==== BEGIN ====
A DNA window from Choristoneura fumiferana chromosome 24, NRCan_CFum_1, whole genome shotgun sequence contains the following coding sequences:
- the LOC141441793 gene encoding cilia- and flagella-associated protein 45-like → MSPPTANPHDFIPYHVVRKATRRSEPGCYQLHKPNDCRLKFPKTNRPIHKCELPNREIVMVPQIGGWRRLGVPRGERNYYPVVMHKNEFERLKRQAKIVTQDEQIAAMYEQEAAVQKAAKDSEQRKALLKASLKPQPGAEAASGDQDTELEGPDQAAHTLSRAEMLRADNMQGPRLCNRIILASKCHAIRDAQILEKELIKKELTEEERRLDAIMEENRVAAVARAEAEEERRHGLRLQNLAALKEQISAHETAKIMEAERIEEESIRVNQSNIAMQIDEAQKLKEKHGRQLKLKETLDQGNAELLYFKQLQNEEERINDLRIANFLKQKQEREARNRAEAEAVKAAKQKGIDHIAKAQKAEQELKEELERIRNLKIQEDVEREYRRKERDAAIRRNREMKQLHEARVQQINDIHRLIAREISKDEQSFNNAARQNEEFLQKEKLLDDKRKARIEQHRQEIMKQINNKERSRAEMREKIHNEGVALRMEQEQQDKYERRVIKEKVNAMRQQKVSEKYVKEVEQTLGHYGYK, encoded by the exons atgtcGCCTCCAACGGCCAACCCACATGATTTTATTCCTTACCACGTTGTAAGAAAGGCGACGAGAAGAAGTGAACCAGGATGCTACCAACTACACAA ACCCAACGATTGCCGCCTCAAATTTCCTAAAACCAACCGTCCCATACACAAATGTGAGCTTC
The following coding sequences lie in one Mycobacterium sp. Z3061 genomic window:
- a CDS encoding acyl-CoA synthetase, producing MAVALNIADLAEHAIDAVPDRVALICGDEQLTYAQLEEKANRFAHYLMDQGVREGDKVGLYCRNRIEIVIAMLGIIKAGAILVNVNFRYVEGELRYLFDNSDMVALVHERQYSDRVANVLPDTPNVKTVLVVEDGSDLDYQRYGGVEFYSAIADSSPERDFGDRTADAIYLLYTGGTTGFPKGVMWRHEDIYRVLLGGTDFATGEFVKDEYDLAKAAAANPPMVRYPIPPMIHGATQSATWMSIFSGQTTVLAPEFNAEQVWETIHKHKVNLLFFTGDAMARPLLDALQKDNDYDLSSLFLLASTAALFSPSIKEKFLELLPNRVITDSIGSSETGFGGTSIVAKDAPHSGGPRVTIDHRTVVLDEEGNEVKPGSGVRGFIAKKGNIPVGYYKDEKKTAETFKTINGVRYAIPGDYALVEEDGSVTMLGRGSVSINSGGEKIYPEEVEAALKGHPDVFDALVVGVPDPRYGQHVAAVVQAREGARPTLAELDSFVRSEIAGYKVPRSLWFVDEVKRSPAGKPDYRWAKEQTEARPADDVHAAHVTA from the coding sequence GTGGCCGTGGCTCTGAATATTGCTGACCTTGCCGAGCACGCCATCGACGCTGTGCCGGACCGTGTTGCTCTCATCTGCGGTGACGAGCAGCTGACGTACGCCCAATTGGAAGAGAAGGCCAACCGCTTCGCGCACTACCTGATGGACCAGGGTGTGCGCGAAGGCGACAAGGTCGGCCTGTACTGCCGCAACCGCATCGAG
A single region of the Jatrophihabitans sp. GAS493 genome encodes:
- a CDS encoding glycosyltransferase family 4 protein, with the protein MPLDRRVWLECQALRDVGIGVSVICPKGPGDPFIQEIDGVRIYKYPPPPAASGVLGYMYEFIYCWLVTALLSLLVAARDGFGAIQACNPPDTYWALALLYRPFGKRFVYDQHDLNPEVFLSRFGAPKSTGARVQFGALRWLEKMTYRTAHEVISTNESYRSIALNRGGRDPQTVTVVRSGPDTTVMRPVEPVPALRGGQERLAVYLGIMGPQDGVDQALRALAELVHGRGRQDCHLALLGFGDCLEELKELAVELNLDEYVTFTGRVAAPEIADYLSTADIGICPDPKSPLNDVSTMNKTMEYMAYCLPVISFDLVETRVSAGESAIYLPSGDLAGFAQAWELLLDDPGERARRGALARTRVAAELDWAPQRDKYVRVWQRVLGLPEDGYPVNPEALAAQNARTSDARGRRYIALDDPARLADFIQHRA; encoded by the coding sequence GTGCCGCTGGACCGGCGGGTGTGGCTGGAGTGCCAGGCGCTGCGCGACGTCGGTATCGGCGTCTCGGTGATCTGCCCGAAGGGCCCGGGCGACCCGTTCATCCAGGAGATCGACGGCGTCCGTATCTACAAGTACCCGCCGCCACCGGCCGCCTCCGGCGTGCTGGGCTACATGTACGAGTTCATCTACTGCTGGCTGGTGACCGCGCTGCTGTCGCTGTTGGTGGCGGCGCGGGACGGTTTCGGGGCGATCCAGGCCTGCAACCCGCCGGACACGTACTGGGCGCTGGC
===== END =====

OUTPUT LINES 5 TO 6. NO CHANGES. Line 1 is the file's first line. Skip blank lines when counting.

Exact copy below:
A single region of the Jatrophihabitans sp. GAS493 genome encodes:
- a CDS encoding glycosyltransferase family 4 protein, with the protein MPLDRRVWLECQALRDVGIGVSVICPKGPGDPFIQEIDGVRIYKYPPPPAASGVLGYMYEFIYCWLVTALLSLLVAARDGFGAIQACNPPDTYWALALLYRPFGKRFVYDQHDLNPEVFLSRFGAPKSTGARVQFGALRWLEKMTYRTAHEVISTNESYRSIALNRGGRDPQTVTVVRSGPDTTVMRPVEPVPALRGGQERLAVYLGIMGPQDGVDQALRALAELVHGRGRQDCHLALLGFGDCLEELKELAVELNLDEYVTFTGRVAAPEIADYLSTADIGICPDPKSPLNDVSTMNKTMEYMAYCLPVISFDLVETRVSAGESAIYLPSGDLAGFAQAWELLLDDPGERARRGALARTRVAAELDWAPQRDKYVRVWQRVLGLPEDGYPVNPEALAAQNARTSDARGRRYIALDDPARLADFIQHRA; encoded by the coding sequence GTGCCGCTGGACCGGCGGGTGTGGCTGGAGTGCCAGGCGCTGCGCGACGTCGGTATCGGCGTCTCGGTGATCTGCCCGAAGGGCCCGGGCGACCCGTTCATCCAGGAGATCGACGGCGTCCGTATCTACAAGTACCCGCCGCCACCGGCCGCCTCCGGCGTGCTGGGCTACATGTACGAGTTCATCTACTGCTGGCTGGTGACCGCGCTGCTGTCGCTGTTGGTGGCGGCGCGGGACGGTTTCGGGGCGATCCAGGCCTGCAACCCGCCGGACACGTACTGGGCGCTGGC